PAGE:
A bubble of epic proportions

March 31, 2014

“[F]rom where I sit, the startup industry is in a bubble of epic 1999 proportions.”

— Bob Dorf, writing at LinkedIn

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Not you

March 31, 2014

“Your failures are not you. … They are simply data points that help guide the next experiment.”

— James Clear, writing at Entrepreneur online


Lucky fool

March 31, 2014

By  via http://www.nytimes.com/   Article

Avoiding ‘Lucky Fool Syndrome’


Troublemaking, disorderly, disturbing, unsettling, upsetting

March 31, 2014

By Daniel Isenberg  via http://blogs.hbr.org/   Article

Entrepreneurship Always Leads to Inequality

“Inequality, in the broadest sense, is precisely, and perhaps paradoxically, what entrepreneurship is all about: entrepreneurs use their wit and grit to burst into new markets and generate extraordinary wealth, sometimes very quickly, more often over decades.Along the way, entrepreneurship rewards smart and risk-tolerant investors (who helped build the success) with wildly above-market (read: unequal) financial returns.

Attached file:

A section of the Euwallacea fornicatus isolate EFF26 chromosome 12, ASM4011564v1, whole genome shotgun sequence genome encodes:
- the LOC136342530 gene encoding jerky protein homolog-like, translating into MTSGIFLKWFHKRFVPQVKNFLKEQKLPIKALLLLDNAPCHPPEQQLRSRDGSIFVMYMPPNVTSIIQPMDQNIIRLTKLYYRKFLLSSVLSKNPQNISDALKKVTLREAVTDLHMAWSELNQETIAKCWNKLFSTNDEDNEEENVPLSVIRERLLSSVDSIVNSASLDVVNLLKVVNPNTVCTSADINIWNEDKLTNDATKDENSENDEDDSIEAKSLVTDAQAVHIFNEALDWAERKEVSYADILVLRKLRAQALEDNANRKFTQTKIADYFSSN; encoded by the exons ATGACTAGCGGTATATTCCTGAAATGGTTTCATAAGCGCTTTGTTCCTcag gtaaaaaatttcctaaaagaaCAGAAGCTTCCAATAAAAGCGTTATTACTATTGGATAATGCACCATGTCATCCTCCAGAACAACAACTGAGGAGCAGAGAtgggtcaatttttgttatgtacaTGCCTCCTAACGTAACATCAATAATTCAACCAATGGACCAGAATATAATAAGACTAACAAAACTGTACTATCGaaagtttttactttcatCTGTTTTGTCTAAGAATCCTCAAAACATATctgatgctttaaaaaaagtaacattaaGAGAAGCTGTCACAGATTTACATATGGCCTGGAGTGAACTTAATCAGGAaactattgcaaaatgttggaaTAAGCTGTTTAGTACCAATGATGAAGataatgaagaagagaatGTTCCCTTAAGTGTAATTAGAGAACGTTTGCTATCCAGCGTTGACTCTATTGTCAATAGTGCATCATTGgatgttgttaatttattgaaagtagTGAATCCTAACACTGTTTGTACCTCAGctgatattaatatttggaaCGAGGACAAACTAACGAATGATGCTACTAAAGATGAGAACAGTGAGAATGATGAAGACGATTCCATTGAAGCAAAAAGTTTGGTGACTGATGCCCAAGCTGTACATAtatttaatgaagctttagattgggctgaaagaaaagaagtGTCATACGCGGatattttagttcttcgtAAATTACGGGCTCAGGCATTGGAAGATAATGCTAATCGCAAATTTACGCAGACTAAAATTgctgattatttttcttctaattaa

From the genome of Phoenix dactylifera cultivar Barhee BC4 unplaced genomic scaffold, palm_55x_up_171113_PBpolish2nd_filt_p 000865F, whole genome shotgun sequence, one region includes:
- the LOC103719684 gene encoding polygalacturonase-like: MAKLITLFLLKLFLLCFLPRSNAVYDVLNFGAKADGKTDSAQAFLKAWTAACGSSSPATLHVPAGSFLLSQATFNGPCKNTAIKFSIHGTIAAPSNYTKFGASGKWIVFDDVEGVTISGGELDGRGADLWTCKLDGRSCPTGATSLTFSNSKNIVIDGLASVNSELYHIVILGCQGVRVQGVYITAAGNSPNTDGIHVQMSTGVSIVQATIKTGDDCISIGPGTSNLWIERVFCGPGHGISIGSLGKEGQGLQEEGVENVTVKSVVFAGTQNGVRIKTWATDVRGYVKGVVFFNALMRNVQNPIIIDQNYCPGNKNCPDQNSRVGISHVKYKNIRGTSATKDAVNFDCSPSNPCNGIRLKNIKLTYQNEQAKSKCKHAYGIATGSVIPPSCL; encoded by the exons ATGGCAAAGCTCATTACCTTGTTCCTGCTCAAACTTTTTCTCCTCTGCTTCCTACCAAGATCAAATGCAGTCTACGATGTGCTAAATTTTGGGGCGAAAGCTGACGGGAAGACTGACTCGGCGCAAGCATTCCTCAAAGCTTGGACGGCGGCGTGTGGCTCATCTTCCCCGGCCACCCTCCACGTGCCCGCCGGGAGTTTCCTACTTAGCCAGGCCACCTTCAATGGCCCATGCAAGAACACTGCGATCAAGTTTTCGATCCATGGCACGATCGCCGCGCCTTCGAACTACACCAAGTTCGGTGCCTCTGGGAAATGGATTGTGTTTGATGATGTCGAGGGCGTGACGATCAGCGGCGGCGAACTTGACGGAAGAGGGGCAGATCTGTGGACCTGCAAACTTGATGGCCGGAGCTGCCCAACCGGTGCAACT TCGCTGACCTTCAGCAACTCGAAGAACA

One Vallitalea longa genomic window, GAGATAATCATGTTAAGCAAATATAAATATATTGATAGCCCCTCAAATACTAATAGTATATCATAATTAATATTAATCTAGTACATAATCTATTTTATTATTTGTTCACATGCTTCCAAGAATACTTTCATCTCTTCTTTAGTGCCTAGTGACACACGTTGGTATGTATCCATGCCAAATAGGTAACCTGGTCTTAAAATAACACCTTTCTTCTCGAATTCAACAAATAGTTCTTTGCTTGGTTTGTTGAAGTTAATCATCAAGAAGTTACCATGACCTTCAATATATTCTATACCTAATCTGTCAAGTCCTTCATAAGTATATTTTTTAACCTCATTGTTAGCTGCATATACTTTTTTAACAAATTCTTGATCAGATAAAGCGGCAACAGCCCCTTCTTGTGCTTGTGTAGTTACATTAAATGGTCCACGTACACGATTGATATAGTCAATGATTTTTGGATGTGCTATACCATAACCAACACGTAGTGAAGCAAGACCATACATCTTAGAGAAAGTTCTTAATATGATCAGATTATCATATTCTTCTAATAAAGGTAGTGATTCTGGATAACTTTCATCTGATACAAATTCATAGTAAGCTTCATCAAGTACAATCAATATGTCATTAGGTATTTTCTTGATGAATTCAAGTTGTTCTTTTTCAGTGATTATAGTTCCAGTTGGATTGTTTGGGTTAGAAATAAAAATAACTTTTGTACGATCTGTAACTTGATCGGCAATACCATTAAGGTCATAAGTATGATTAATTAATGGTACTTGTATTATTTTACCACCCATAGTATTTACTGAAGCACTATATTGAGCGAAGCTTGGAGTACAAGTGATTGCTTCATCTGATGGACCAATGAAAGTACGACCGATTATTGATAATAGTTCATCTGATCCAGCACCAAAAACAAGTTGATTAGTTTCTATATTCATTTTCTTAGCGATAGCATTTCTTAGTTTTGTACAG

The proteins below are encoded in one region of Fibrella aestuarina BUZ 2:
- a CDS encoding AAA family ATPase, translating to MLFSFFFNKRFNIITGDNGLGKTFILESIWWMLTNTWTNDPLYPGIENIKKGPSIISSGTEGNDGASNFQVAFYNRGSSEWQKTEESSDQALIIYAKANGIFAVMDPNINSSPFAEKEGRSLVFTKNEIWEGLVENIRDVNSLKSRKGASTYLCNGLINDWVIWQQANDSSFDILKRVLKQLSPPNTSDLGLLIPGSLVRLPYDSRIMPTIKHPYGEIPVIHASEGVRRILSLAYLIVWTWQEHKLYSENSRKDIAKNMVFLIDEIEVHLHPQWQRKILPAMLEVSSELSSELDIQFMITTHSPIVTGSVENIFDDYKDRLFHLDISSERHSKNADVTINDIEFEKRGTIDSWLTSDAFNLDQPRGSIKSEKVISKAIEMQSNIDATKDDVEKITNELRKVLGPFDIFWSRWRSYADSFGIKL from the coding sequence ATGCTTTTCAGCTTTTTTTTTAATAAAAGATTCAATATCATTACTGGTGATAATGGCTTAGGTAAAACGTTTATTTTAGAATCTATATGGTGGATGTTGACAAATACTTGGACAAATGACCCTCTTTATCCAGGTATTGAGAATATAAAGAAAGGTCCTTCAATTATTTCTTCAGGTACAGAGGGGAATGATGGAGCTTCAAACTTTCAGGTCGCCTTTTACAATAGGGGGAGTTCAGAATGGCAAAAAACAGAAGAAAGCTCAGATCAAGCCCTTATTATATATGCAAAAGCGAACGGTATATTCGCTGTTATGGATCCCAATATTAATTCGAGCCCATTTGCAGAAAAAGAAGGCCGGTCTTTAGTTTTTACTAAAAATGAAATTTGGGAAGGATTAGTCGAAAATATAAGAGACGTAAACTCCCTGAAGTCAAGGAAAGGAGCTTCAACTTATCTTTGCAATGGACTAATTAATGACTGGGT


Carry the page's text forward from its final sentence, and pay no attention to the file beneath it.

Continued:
The most successful entrepreneurship is disruptive — a term entrepreneurs these days have donned as a magic mantle: “We have a disruptive business model, a disruptive technology, and will disrupt the market” goes the startup pitch. Amazon has disrupted book stores and other retail chains, Zipcar disrupted car rentals, Netflix is disrupting cinemas and cable companies, Airbnb disrupts hotels, and Bitcoin may disrupt the payment industry.

But the meaning of ‘disruptive’ was never meant to be pure and all-positive: its synonyms include ‘troublemaking,’ ‘disorderly,’ ‘disturbing,’ ‘unsettling,’ and ‘upsetting.’ With all the buzz around disruptive innovation as a driver of business success in recent years, it’s important not to forget this original meaning.

Entrepreneurial success is intrinsically lopsided, a natural outcome of creating extraordinary value for customers. Entrepreneurship — if it succeeds — will always be, by definition, about the top one or two percent. It is about being the best of the best, about jumping over hurdle after hurdle on the way to the gold medal in the Olympics of enterprise, and leaving competitors in the dust.

Entrepreneurship, per se, can create many social goods. It can push innovation, can create dignified employment, can improve quality of life, can contribute to fiscal health through taxes, and does (at least in a few countries, including the US) dramatically boost philanthropy.”


So rare